Imagine a train hurtling towards you. It’s a hundred metres away, close enough to hear the hum of the engine and the rattle of the tracks. You’ve been told what you need to do. You’ve been given four or five different ways you can avoid being struck by the train – but you don’t do any of them. Instead, you conceptualise the millions of possible realities in which being run down by a fast-moving train might not be so bad. You consider how you might pick up the shattered pieces of your body after the train obliterates you, rearranging it into something vaguely resembling what it looked like before. You know it will never look or function as it once did. But you don’t even think about stepping out of the way.Read More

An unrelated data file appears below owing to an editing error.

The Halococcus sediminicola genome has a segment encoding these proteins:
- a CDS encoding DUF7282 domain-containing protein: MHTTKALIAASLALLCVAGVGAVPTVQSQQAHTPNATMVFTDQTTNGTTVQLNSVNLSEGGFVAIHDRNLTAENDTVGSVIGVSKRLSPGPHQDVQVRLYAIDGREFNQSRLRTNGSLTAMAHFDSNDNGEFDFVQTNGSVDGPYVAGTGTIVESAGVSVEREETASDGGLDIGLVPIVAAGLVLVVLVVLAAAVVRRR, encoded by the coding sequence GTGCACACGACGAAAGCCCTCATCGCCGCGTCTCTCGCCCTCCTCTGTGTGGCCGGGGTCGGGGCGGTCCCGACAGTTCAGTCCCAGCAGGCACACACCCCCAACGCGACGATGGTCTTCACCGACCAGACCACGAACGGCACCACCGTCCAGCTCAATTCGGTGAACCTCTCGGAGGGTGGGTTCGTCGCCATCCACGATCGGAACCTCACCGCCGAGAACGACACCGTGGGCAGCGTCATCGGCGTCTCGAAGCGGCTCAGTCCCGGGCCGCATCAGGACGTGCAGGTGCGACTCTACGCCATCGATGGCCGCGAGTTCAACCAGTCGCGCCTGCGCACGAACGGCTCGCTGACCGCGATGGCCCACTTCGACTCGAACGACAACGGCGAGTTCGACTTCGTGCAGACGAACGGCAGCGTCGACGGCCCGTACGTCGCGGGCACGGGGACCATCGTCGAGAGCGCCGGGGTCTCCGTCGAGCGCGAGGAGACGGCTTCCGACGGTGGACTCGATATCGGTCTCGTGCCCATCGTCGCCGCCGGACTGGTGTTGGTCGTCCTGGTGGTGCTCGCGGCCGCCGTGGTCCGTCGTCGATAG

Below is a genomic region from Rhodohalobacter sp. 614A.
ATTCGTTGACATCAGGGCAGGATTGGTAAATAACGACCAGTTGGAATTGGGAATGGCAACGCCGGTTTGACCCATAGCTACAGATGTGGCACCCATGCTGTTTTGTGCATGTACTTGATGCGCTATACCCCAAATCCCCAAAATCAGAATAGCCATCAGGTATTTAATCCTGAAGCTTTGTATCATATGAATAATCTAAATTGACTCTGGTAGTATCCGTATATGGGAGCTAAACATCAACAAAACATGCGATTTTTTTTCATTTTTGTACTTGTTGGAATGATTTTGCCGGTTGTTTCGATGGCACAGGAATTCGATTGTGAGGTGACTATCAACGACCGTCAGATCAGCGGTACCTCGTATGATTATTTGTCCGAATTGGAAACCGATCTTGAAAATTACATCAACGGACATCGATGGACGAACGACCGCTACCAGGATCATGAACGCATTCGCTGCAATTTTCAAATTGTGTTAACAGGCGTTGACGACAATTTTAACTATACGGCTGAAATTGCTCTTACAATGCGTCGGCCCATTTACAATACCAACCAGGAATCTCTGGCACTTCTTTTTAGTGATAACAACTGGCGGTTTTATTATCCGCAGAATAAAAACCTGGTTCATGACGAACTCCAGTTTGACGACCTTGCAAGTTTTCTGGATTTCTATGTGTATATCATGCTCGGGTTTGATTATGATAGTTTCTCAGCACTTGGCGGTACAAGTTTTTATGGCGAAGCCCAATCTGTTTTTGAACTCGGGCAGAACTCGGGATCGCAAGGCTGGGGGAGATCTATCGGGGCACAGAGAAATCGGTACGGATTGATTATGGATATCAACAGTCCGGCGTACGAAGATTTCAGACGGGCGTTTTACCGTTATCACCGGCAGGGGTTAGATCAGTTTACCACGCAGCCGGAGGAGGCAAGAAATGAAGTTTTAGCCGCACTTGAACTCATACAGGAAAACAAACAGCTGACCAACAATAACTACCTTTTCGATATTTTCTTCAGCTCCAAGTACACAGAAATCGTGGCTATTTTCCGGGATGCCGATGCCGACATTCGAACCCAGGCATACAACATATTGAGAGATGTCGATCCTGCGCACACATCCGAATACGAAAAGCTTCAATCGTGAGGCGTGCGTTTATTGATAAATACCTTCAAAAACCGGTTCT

From a distance, ginkgo trees are beautiful.
Their fan-shaped, lobed leaves are a sight to behold, transforming from a light, pleasant green to a brilliant yellow in the autumn. The foliage falls in waves, blanketing the ground in what is widely named ‘golden snow’. A fully grown ginkgo tree, which can grow to fifty feet in height, recalls the delicacy of a woodcut or a classical Chinese painting.
They still blossom under the hardiest and most unlikely of conditions. They are an ancient species, dating back to the Cambrian era, and they have no close surviving relatives. A tree near Chengdu is believed to have lived for more than 1,200 years. The natural hardiness of the ginkgo tree saw them survive the bombing of Hiroshima. A tree only one kilometre from the epicentre of the blast began to bud less than a month after the event, having suffered negligible damage.Read More